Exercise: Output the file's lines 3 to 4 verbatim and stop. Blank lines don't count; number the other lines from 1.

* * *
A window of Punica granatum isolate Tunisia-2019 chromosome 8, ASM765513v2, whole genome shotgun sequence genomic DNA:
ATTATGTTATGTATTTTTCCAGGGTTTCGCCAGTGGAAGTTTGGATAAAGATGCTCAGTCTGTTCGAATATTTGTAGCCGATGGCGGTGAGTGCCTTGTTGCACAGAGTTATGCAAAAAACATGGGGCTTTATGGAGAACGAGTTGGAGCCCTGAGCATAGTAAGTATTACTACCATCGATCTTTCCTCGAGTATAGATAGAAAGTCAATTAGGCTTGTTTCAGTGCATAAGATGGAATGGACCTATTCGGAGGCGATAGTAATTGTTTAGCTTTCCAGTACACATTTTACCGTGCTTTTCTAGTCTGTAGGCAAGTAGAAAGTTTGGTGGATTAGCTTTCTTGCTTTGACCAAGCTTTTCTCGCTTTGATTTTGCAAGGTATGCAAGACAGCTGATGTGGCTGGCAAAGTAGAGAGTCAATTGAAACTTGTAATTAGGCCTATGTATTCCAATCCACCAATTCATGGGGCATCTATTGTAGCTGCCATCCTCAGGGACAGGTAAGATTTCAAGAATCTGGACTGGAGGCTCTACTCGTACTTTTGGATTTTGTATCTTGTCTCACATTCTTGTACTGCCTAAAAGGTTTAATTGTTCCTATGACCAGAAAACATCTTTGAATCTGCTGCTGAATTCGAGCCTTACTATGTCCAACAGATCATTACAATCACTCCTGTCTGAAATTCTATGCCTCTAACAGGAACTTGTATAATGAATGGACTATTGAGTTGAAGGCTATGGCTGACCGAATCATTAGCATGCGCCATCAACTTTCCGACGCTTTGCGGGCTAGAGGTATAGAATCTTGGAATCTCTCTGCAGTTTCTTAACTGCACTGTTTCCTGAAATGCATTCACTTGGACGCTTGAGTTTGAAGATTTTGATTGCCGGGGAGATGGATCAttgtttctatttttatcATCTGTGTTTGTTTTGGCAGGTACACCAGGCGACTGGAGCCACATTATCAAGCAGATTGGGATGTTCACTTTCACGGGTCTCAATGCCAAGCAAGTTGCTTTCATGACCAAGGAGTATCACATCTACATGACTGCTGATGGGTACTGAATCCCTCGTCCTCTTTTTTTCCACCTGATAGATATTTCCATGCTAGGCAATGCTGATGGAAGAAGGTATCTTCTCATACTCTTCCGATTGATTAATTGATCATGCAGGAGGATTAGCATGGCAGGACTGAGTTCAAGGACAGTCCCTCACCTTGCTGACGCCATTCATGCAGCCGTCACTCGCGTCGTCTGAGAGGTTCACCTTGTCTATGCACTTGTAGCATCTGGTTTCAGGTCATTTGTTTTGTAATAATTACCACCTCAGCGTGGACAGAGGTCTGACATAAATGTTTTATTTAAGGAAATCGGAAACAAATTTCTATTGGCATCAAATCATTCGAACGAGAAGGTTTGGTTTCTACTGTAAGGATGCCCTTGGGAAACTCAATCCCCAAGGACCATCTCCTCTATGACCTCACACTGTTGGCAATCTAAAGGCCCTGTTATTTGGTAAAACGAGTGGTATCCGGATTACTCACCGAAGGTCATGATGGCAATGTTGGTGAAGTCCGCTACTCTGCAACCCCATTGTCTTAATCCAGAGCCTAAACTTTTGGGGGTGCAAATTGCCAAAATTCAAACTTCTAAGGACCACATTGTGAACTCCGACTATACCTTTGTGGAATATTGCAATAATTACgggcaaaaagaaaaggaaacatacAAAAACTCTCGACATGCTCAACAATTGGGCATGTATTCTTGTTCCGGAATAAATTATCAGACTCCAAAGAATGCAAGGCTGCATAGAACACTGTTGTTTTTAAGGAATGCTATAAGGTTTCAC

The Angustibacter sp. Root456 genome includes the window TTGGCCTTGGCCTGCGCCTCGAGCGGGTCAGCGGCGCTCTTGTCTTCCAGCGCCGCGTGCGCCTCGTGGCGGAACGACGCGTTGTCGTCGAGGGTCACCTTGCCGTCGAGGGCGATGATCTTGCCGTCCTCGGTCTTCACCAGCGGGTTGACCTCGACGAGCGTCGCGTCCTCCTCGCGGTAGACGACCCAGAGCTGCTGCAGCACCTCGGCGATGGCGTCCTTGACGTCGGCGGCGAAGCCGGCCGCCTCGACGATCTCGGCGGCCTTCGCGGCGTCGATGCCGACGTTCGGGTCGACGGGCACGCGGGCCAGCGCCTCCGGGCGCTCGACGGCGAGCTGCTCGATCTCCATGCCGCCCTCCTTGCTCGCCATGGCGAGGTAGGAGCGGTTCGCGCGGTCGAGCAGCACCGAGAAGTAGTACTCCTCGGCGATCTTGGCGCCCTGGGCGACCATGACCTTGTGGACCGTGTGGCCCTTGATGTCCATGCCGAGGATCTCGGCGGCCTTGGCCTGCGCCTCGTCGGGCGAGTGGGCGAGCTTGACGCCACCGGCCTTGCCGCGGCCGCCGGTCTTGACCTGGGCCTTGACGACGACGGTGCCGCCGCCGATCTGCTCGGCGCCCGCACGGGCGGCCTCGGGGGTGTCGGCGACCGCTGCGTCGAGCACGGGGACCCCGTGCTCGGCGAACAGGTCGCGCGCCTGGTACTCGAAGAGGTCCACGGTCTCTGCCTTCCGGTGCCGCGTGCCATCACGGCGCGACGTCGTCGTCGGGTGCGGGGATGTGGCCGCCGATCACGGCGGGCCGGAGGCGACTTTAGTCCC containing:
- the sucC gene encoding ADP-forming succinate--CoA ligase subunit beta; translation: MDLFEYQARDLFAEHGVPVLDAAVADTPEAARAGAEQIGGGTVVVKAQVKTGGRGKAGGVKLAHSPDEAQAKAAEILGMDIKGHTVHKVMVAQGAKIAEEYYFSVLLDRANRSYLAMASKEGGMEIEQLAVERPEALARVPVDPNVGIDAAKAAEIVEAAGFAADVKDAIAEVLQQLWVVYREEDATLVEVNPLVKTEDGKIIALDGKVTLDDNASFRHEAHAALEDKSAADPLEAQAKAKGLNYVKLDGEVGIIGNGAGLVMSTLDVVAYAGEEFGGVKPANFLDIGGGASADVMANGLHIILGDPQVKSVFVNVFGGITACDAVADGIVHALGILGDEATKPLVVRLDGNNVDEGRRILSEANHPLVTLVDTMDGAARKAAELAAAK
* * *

The Angustibacter sp. Root456 genome includes the window TTGGCCTTGGCCTGCGCCTCGAGCGGGTCAGCGGCGCTCTTGTCTTCCAGCGCCGCGTGCGCCTCGTGGCGGAACGACGCGTTGTCGTCGAGGGTCACCTTGCCGTCGAGGGCGATGATCTTGCCGTCCTCGGTCTTCACCAGCGGGTTGACCTCGACGAGCGTCGCGTCCTCCTCGCGGTAGACGACCCAGAGCTGCTGCAGCACCTCGGCGATGGCGTCCTTGACGTCGGCGGCGAAGCCGGCCGCCTCGACGATCTCGGCGGCCTTCGCGGCGTCGATGCCGACGTTCGGGTCGACGGGCACGCGGGCCAGCGCCTCCGGGCGCTCGACGGCGAGCTGCTCGATCTCCATGCCGCCCTCCTTGCTCGCCATGGCGAGGTAGGAGCGGTTCGCGCGGTCGAGCAGCACCGAGAAGTAGTACTCCTCGGCGATCTTGGCGCCCTGGGCGACCATGACCTTGTGGACCGTGTGGCCCTTGATGTCCATGCCGAGGATCTCGGCGGCCTTGGCCTGCGCCTCGTCGGGCGAGTGGGCGAGCTTGACGCCACCGGCCTTGCCGCGGCCGCCGGTCTTGACCTGGGCCTTGACGACGACGGTGCCGCCGCCGATCTGCTCGGCGCCCGCACGGGCGGCCTCGGGGGTGTCGGCGACCGCTGCGTCGAGCACGGGGACCCCGTGCTCGGCGAACAGGTCGCGCGCCTGGTACTCGAAGAGGTCCACGGTCTCTGCCTTCCGGTGCCGCGTGCCATCACGGCGCGACGTCGTCGTCGGGTGCGGGGATGTGGCCGCCGATCACGGCGGGCCGGAGGCGACTTTAGTCCC containing:
- the sucC gene encoding ADP-forming succinate--CoA ligase subunit beta; translation: MDLFEYQARDLFAEHGVPVLDAAVADTPEAARAGAEQIGGGTVVVKAQVKTGGRGKAGGVKLAHSPDEAQAKAAEILGMDIKGHTVHKVMVAQGAKIAEEYYFSVLLDRANRSYLAMASKEGGMEIEQLAVERPEALARVPVDPNVGIDAAKAAEIVEAAGFAADVKDAIAEVLQQLWVVYREEDATLVEVNPLVKTEDGKIIALDGKVTLDDNASFRHEAHAALEDKSAADPLEAQAKAKGLNYVKLDGEVGIIGNGAGLVMSTLDVVAYAGEEFGGVKPANFLDIGGGASADVMANGLHIILGDPQVKSVFVNVFGGITACDAVADGIVHALGILGDEATKPLVVRLDGNNVDEGRRILSEANHPLVTLVDTMDGAARKAAELAAAK